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Iowa community comes together for farmer’s final harvest
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Iowa community comes together for farmer’s final harvest

THURMAN, Iowa — On a warm and dusty weekend in late October, Cole Vanatta’s friends and family harvested his final crop.

Some ran combines, while others hauled and emptied grain wagons or served food. Nearly 1,300 acres of corn and beans were harvested in the hills of Fremont County.

The 36-year-old farmer died Sept. 11 in a tree trimming accident. He left behind his wife Shannon and their three children — Elliey, 14; Josiey, 9; and Royce, 4.

“Cole was always willing to help anyone who needed it, and he would have been one of the first to be involved in something like this,” says his cousin, Corey Collins. “This is something we wanted to do for him.”

Collins says his wife Sharon mentioned the idea to Shannon Smith, one of Cole’s friends and an area farmer.

“He knew a lot more farmers than I do, so he was able to get the word out to a lot of people,” Collins says. “We kind of got things rolling, and it took off from there.”

By the time Oct. 22 rolled around, the crew had assembled an armada of machinery, which included 18 combines, a large collection of tractors and wagons, and anywhere from 80 to 100 volunteers that included members of the Fremont-Mills High School FFA chapter.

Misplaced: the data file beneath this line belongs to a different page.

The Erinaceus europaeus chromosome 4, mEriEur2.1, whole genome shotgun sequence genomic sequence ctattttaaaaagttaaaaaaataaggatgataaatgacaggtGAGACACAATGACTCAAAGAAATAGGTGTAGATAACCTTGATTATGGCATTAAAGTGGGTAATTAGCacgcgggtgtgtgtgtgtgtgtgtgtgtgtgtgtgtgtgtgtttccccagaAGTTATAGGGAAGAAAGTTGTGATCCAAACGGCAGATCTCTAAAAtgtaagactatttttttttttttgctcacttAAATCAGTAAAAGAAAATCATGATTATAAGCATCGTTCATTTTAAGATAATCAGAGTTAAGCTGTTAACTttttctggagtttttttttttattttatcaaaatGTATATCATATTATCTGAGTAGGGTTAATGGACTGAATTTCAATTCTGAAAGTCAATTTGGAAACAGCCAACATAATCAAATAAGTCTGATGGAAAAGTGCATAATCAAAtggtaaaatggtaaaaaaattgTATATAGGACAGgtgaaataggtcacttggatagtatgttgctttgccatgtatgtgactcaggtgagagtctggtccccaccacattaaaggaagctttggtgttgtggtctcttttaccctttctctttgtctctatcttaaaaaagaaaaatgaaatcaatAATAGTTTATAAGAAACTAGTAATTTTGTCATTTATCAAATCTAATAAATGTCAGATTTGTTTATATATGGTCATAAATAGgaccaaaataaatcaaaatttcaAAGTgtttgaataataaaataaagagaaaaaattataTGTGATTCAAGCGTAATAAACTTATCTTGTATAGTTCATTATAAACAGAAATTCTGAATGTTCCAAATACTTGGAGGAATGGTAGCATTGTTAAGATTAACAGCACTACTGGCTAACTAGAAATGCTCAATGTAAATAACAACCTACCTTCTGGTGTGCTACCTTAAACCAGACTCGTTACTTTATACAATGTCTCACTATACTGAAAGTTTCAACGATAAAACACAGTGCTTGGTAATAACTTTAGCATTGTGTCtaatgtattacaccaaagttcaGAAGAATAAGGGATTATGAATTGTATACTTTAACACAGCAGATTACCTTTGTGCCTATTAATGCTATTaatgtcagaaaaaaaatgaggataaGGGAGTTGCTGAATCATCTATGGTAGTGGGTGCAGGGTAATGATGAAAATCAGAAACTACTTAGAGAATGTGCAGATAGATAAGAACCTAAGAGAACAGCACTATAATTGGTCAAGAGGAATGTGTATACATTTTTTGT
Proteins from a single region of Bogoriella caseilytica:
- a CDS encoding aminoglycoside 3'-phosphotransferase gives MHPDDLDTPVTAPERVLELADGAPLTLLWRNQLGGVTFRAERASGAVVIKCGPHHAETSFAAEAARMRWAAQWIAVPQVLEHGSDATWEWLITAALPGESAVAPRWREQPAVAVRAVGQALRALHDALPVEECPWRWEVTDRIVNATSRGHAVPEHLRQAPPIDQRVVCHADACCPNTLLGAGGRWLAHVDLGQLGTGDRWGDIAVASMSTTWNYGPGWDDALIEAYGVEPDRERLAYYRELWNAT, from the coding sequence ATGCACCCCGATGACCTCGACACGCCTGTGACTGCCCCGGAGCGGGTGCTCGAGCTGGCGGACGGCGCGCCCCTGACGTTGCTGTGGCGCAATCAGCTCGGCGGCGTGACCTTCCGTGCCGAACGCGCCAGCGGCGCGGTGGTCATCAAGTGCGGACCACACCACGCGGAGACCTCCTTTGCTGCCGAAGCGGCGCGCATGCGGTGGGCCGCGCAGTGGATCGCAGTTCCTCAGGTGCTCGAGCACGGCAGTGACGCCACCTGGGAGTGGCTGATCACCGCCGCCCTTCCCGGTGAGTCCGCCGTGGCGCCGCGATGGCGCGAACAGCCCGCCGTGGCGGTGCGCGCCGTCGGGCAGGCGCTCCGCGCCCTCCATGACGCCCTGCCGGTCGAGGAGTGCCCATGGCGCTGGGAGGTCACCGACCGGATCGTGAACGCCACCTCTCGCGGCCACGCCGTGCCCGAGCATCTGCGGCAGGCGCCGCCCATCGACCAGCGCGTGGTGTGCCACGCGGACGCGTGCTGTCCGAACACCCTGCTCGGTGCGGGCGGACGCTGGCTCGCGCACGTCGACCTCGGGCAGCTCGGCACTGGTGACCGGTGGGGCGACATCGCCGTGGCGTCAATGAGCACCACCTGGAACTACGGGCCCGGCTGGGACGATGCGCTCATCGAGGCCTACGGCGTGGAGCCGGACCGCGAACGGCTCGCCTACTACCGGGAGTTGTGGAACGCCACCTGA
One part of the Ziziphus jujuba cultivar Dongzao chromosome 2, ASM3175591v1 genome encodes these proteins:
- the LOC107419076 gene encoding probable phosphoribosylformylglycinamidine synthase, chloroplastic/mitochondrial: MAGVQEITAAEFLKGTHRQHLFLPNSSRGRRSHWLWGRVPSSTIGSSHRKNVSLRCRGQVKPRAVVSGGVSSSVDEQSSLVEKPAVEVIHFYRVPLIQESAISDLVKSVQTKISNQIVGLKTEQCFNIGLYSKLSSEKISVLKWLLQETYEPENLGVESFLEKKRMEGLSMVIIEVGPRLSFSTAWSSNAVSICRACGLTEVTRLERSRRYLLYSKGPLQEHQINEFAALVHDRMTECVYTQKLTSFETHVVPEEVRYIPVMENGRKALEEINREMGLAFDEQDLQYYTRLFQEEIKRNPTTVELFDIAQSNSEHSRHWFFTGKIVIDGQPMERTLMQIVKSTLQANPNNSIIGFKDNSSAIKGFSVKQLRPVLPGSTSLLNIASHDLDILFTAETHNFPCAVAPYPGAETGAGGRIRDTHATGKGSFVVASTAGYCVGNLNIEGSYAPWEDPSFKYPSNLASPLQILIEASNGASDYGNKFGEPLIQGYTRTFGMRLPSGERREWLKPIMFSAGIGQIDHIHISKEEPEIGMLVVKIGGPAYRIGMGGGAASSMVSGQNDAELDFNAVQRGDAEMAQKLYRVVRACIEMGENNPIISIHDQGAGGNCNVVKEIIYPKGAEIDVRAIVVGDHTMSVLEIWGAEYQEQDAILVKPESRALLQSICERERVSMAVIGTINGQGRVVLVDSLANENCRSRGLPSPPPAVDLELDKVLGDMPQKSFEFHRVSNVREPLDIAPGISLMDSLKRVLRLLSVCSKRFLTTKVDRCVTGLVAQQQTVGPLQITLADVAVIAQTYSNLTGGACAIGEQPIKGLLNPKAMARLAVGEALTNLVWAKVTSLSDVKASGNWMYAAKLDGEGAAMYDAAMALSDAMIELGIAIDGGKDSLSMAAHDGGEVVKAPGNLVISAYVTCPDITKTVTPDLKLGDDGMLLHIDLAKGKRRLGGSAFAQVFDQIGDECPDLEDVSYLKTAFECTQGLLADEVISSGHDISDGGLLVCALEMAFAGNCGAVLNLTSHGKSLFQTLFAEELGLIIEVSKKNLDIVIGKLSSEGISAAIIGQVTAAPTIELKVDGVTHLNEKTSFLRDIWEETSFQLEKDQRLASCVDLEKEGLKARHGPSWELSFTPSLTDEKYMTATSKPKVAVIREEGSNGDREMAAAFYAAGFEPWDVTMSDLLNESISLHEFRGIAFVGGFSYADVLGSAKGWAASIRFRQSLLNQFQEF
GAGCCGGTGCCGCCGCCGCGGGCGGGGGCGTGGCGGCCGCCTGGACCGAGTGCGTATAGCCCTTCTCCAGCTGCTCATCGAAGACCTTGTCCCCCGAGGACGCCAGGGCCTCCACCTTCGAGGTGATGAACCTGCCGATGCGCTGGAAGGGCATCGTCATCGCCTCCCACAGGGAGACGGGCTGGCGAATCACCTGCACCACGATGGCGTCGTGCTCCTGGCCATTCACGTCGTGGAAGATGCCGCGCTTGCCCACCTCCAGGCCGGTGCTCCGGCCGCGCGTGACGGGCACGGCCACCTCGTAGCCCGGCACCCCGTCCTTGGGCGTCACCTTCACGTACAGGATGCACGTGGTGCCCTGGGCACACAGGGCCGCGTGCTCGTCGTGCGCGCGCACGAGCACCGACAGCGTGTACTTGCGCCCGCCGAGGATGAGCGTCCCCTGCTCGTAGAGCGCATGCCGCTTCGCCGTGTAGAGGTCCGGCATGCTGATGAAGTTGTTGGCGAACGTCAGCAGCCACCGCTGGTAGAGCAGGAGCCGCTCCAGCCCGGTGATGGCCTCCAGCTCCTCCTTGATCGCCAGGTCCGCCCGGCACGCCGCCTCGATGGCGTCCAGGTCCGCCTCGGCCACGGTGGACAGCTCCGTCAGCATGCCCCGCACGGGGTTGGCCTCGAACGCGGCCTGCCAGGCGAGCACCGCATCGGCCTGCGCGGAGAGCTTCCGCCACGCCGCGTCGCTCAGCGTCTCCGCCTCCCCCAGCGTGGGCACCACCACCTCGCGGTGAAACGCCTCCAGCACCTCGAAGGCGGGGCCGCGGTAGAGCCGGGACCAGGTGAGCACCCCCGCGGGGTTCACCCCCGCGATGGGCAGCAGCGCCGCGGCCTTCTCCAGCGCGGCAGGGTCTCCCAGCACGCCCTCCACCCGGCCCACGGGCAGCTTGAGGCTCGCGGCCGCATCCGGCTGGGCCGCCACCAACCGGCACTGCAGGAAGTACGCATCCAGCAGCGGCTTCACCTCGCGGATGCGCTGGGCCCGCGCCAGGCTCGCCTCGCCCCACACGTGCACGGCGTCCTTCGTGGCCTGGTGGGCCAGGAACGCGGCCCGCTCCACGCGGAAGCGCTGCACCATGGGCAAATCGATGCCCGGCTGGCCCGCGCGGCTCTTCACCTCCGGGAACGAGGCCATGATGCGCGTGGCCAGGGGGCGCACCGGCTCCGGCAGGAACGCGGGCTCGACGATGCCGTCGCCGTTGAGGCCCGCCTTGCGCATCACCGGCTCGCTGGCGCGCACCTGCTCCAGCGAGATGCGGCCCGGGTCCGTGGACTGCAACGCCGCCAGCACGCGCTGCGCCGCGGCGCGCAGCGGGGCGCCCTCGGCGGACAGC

“I didn’t know anything about it until Shannon, Corey and Lucas Dinklage said something to me,” Shannon Vanatta says. “It was just so neat to see everyone come together, and it was important that the kids be there to see what the community can do.”

With heavy rains in the forecast, the crew used bags to store grain.

“That really made all the difference because it saved us so much time,” Collins says. “Shannon Smith had bought the bagging system two years ago, and Cole and his dad Tom had purchased one the year before. It saved us from having to unload into bins along with numerous trips to the elevator.”

“It was really like an assembly line,” Shannon Vanatta says. “Everyone knew their role and where they were supposed to be. It was amazing how fast they got everything done.”

The group used Tom Vanatta’s farm as a headquarters. Collins says Cole was the seventh or eighth generation to farm that ground, which has been in the family since 1870.

Shannon Vanatta says prior to the harvest bee, another group had harvested a farm near Emerson, Iowa. Cole farmed with his father Tom and grandfather Wayne.

She says the family has been grateful for the love from their rural community.

“Our family and so many others have helped us, and we are so thankful for it,” Shannon says. “It’s been rough, but we are going to be OK.”

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